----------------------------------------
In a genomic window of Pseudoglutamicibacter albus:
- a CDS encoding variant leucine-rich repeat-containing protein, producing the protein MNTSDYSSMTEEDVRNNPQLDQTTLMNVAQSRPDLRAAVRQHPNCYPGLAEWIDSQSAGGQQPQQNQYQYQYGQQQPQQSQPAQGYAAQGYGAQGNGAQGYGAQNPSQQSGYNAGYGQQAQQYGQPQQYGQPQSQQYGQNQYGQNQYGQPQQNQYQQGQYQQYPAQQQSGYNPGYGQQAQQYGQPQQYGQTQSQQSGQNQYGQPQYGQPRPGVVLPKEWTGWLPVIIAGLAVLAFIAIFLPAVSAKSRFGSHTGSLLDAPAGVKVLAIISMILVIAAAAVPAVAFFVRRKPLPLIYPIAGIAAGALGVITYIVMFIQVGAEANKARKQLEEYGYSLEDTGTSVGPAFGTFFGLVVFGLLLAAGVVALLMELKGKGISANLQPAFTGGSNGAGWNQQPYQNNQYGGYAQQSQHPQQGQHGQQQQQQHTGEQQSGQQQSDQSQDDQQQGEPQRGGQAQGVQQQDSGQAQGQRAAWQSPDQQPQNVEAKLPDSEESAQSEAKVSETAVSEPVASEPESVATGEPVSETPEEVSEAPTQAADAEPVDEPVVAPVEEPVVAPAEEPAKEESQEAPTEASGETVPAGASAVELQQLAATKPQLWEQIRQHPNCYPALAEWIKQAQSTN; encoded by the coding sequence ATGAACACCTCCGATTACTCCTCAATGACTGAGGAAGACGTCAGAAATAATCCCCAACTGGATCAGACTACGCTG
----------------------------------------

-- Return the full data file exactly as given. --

In a genomic window of Pseudoglutamicibacter albus:
- a CDS encoding variant leucine-rich repeat-containing protein, producing the protein MNTSDYSSMTEEDVRNNPQLDQTTLMNVAQSRPDLRAAVRQHPNCYPGLAEWIDSQSAGGQQPQQNQYQYQYGQQQPQQSQPAQGYAAQGYGAQGNGAQGYGAQNPSQQSGYNAGYGQQAQQYGQPQQYGQPQSQQYGQNQYGQNQYGQPQQNQYQQGQYQQYPAQQQSGYNPGYGQQAQQYGQPQQYGQTQSQQSGQNQYGQPQYGQPRPGVVLPKEWTGWLPVIIAGLAVLAFIAIFLPAVSAKSRFGSHTGSLLDAPAGVKVLAIISMILVIAAAAVPAVAFFVRRKPLPLIYPIAGIAAGALGVITYIVMFIQVGAEANKARKQLEEYGYSLEDTGTSVGPAFGTFFGLVVFGLLLAAGVVALLMELKGKGISANLQPAFTGGSNGAGWNQQPYQNNQYGGYAQQSQHPQQGQHGQQQQQQHTGEQQSGQQQSDQSQDDQQQGEPQRGGQAQGVQQQDSGQAQGQRAAWQSPDQQPQNVEAKLPDSEESAQSEAKVSETAVSEPVASEPESVATGEPVSETPEEVSEAPTQAADAEPVDEPVVAPVEEPVVAPAEEPAKEESQEAPTEASGETVPAGASAVELQQLAATKPQLWEQIRQHPNCYPALAEWIKQAQSTN; encoded by the coding sequence ATGAACACCTCCGATTACTCCTCAATGACTGAGGAAGACGTCAGAAATAATCCCCAACTGGATCAGACTACGCTG